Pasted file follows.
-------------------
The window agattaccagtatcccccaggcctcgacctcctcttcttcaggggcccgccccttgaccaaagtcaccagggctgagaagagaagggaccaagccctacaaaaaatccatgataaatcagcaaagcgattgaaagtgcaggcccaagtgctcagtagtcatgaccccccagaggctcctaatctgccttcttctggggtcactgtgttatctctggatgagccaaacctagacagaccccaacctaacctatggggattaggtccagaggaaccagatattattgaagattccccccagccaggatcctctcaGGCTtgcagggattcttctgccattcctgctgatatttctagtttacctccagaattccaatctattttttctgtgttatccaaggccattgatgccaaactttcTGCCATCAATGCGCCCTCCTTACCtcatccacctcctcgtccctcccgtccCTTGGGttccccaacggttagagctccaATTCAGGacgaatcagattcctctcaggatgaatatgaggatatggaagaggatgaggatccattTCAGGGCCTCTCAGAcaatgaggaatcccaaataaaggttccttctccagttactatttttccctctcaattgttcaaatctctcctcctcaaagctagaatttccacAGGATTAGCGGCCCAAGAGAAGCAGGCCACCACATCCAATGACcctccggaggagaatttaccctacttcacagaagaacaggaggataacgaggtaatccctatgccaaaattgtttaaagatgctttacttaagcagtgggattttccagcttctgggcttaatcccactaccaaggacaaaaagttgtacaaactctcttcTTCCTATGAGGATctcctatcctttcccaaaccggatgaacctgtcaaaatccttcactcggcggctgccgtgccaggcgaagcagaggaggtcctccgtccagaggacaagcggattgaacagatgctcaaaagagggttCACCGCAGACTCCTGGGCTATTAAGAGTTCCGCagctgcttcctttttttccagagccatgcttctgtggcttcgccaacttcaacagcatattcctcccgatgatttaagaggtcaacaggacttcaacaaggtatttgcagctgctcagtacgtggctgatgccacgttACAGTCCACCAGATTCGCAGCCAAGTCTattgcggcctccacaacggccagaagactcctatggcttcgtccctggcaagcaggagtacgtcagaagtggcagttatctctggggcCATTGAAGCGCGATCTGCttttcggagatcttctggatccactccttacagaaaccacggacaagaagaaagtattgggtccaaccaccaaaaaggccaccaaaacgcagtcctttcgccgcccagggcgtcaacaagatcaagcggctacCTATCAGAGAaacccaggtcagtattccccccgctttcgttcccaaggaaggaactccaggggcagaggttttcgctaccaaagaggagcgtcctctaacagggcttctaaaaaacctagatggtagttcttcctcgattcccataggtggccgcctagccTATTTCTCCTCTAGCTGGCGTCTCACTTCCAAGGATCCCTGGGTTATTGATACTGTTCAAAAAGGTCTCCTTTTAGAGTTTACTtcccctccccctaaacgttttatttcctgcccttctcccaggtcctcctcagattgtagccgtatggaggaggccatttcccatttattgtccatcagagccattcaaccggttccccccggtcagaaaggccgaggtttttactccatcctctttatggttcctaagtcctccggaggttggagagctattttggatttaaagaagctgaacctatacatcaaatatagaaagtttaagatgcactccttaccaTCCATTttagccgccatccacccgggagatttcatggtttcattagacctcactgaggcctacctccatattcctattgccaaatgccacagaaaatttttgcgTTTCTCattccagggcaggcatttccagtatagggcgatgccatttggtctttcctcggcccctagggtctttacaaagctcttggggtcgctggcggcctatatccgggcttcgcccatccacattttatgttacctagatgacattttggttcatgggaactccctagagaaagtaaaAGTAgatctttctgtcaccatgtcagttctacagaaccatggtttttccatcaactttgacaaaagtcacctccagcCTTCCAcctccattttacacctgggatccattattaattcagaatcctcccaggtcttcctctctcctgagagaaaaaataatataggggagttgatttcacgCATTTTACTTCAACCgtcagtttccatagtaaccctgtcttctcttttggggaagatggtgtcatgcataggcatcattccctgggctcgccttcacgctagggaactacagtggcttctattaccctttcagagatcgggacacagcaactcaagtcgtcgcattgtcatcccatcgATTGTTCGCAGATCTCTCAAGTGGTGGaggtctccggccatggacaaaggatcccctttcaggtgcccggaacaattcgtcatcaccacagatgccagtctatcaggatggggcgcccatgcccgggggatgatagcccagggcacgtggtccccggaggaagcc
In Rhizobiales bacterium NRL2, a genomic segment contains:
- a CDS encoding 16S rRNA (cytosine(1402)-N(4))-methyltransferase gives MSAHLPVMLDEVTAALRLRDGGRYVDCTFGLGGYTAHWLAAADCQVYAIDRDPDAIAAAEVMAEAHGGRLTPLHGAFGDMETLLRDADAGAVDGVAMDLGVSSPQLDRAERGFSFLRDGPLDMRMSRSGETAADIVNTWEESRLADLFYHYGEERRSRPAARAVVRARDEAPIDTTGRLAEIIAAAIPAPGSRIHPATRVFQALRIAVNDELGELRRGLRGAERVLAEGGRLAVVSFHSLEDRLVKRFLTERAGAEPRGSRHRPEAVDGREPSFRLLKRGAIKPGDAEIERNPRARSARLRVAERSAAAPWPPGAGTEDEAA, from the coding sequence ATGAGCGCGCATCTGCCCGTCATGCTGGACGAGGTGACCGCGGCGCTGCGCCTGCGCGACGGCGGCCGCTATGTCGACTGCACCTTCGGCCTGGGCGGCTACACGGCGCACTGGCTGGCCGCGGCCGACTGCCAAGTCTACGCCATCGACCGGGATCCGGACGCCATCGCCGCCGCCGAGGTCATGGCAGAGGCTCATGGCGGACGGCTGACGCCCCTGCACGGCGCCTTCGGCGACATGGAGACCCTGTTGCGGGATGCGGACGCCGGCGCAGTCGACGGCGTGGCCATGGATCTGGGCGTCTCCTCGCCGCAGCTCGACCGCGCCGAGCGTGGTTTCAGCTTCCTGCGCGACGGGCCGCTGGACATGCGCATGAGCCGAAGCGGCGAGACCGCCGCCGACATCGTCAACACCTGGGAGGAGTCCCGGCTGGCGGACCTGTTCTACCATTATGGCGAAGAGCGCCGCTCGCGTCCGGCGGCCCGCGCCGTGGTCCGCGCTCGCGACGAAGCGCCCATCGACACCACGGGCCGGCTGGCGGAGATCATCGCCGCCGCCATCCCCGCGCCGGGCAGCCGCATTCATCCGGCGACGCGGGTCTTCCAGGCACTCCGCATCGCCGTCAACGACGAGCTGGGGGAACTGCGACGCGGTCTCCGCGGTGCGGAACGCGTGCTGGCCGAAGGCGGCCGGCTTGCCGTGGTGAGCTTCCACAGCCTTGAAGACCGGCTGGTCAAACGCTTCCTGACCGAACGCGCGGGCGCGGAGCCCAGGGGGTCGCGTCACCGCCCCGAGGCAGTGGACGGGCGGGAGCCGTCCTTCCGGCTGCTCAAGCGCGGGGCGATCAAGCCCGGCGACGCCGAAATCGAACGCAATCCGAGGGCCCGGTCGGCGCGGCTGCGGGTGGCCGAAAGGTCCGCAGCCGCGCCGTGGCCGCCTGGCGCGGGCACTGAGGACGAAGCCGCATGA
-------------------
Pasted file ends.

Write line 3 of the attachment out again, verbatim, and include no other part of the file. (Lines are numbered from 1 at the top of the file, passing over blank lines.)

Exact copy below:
- a CDS encoding 16S rRNA (cytosine(1402)-N(4))-methyltransferase gives MSAHLPVMLDEVTAALRLRDGGRYVDCTFGLGGYTAHWLAAADCQVYAIDRDPDAIAAAEVMAEAHGGRLTPLHGAFGDMETLLRDADAGAVDGVAMDLGVSSPQLDRAERGFSFLRDGPLDMRMSRSGETAADIVNTWEESRLADLFYHYGEERRSRPAARAVVRARDEAPIDTTGRLAEIIAAAIPAPGSRIHPATRVFQALRIAVNDELGELRRGLRGAERVLAEGGRLAVVSFHSLEDRLVKRFLTERAGAEPRGSRHRPEAVDGREPSFRLLKRGAIKPGDAEIERNPRARSARLRVAERSAAAPWPPGAGTEDEAA, from the coding sequence ATGAGCGCGCATCTGCCCGTCATGCTGGACGAGGTGACCGCGGCGCTGCGCCTGCGCGACGGCGGCCGCTATGTCGACTGCACCTTCGGCCTGGGCGGCTACACGGCGCACTGGCTGGCCGCGGCCGACTGCCAAGTCTACGCCATCGACCGGGATCCGGACGCCATCGCCGCCGCCGAGGTCATGGCAGAGGCTCATGGCGGACGGCTGACGCCCCTGCACGGCGCCTTCGGCGACATGGAGACCCTGTTGCGGGATGCGGACGCCGGCGCAGTCGACGGCGTGGCCATGGATCTGGGCGTCTCCTCGCCGCAGCTCGACCGCGCCGAGCGTGGTTTCAGCTTCCTGCGCGACGGGCCGCTGGACATGCGCATGAGCCGAAGCGGCGAGACCGCCGCCGACATCGTCAACACCTGGGAGGAGTCCCGGCTGGCGGACCTGTTCTACCATTATGGCGAAGAGCGCCGCTCGCGTCCGGCGGCCCGCGCCGTGGTCCGCGCTCGCGACGAAGCGCCCATCGACACCACGGGCCGGCTGGCGGAGATCATCGCCGCCGCCATCCCCGCGCCGGGCAGCCGCATTCATCCGGCGACGCGGGTCTTCCAGGCACTCCGCATCGCCGTCAACGACGAGCTGGGGGAACTGCGACGCGGTCTCCGCGGTGCGGAACGCGTGCTGGCCGAAGGCGGCCGGCTTGCCGTGGTGAGCTTCCACAGCCTTGAAGACCGGCTGGTCAAACGCTTCCTGACCGAACGCGCGGGCGCGGAGCCCAGGGGGTCGCGTCACCGCCCCGAGGCAGTGGACGGGCGGGAGCCGTCCTTCCGGCTGCTCAAGCGCGGGGCGATCAAGCCCGGCGACGCCGAAATCGAACGCAATCCGAGGGCCCGGTCGGCGCGGCTGCGGGTGGCCGAAAGGTCCGCAGCCGCGCCGTGGCCGCCTGGCGCGGGCACTGAGGACGAAGCCGCATGA